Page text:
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Old 08-24-2015, 01:39 AM
 
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Wasn't a law recently passed that prevented annexation without referendum? That would slow Knoxville's growth numbers - as most occurs outside the city limits.
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Old 08-24-2015, 09:28 AM
 
Location: Nashville, TN
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Wouldnt that slow most cities growth not just Knoxvilles?
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Old 08-24-2015, 10:35 AM
 
Location: Chattanooga, TN
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The main difference between Chattanooga and Mufreesboro is that Chattanooga is the core of a large urban area while Murfreesboro is considered to be a satellite of Nashville. Murfreesboro isn't growing because its Mufreesboro; it's growing because Nashville is growing.

And while Chattanooga is growing significantly, the raw numbers don't show it very because of a massive backlash against annexation several years ago. City taxes are almost double county taxes without much service gain, so annexation is fought bitterly to the point of lawsuits and media campaigns. A lot of the growth around Chattanooga area has been in the outlying areas, including large chunks of unincorporated Hamilton county. Hamilton has grown about 4.5% since 2010 while Chattanooga has only grown about 2.9%. Compare that to Rutherford county (10%) which is actually growing slower than Murfreesboro (10.9%).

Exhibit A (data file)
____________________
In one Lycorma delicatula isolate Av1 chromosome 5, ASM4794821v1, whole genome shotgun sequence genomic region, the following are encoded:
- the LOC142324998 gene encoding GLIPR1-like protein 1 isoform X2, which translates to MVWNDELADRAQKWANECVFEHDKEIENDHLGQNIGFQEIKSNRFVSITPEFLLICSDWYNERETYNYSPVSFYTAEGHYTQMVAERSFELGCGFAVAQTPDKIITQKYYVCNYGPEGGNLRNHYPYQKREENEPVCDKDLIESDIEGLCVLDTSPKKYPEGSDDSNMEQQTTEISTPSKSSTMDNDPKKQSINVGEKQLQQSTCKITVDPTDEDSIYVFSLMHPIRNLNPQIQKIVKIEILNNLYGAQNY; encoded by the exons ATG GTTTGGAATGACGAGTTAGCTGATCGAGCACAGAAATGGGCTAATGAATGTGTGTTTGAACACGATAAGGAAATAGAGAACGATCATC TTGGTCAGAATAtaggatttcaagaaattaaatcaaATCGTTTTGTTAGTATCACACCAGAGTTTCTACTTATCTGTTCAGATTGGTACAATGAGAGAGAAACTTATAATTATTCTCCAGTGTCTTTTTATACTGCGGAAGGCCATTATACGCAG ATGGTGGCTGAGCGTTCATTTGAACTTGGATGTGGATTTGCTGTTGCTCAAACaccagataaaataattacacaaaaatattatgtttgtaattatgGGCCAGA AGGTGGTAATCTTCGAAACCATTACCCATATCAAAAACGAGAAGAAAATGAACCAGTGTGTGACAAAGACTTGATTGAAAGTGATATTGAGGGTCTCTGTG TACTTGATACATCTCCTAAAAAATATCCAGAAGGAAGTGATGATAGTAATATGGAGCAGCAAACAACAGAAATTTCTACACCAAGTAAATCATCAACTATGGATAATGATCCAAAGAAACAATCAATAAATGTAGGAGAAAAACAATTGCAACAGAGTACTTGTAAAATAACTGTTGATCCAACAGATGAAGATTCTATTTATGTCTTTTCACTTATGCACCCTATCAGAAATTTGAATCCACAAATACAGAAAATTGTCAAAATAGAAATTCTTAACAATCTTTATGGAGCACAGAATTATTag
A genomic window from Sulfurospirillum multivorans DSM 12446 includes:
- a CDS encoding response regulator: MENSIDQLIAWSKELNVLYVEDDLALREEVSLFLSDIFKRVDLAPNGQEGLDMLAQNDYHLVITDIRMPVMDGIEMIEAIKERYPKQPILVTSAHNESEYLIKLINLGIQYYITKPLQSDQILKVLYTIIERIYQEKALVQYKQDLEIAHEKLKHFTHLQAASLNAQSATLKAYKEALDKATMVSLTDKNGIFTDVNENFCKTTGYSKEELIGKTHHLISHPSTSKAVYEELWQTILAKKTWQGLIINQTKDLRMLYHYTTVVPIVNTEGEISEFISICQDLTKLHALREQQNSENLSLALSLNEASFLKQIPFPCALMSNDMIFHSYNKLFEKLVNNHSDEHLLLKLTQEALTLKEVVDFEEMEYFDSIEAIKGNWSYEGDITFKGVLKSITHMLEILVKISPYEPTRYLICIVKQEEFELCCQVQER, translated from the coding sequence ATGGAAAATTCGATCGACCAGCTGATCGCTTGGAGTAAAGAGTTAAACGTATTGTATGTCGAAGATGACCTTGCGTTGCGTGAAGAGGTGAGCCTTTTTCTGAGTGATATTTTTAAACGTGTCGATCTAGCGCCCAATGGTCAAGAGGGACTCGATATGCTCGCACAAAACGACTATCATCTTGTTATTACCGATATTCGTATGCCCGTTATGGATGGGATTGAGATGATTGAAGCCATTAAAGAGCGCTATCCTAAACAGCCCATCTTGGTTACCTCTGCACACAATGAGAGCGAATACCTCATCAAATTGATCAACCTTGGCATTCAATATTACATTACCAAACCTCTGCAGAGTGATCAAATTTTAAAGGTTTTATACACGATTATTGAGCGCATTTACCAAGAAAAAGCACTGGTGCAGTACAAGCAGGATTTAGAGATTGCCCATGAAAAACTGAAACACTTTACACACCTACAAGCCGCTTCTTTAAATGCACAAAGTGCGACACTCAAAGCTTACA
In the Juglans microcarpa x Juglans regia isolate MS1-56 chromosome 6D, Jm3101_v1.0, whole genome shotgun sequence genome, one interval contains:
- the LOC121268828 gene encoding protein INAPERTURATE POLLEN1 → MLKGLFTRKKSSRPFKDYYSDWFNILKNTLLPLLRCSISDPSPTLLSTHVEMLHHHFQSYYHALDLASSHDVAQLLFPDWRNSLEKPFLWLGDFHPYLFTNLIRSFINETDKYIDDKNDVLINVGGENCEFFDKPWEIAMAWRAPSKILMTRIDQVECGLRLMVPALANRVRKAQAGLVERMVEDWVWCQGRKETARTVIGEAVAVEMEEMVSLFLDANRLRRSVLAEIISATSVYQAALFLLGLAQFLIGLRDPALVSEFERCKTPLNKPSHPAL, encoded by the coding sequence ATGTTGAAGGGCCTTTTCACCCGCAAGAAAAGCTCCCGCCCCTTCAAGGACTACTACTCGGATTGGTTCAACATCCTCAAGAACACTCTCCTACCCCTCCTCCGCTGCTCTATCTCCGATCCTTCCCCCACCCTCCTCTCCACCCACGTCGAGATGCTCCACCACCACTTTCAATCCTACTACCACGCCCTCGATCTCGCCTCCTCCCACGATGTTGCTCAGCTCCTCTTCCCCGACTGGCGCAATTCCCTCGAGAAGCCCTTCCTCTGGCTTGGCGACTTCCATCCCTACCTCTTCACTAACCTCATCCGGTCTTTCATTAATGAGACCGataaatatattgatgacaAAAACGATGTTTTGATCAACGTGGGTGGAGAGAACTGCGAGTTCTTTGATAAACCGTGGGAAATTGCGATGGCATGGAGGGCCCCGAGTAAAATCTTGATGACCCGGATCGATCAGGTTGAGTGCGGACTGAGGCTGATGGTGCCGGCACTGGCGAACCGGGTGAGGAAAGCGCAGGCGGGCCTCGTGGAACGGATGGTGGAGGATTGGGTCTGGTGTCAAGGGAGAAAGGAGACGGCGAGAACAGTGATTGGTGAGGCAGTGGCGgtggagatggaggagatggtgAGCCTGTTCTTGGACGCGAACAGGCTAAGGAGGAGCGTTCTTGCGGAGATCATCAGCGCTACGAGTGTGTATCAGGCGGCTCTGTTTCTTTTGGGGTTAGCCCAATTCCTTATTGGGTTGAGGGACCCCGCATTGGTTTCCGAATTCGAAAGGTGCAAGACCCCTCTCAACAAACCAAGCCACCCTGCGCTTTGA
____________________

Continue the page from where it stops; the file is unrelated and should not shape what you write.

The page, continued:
I don't know anything about Clarksville.
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Old 08-24-2015, 11:36 AM
 
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I think Clarksville's growth is almost entirely dependent on military policies, is it not? So you'd need a crystal ball to know the presidential results and world politics way into the future.
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Old 08-24-2015, 08:11 PM
 
Location: Nashville, TN
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Quote:
Originally Posted by jwkilgore View Post
The main difference between Chattanooga and Mufreesboro is that Chattanooga is the core of a large urban area while Murfreesboro is considered to be a satellite of Nashville. Murfreesboro isn't growing because its Mufreesboro; it's growing because Nashville is growing.
Agree. I say this all the time. While I absolutely love living in Murfreesboro, the growth being seen here is directly linked to Nashville.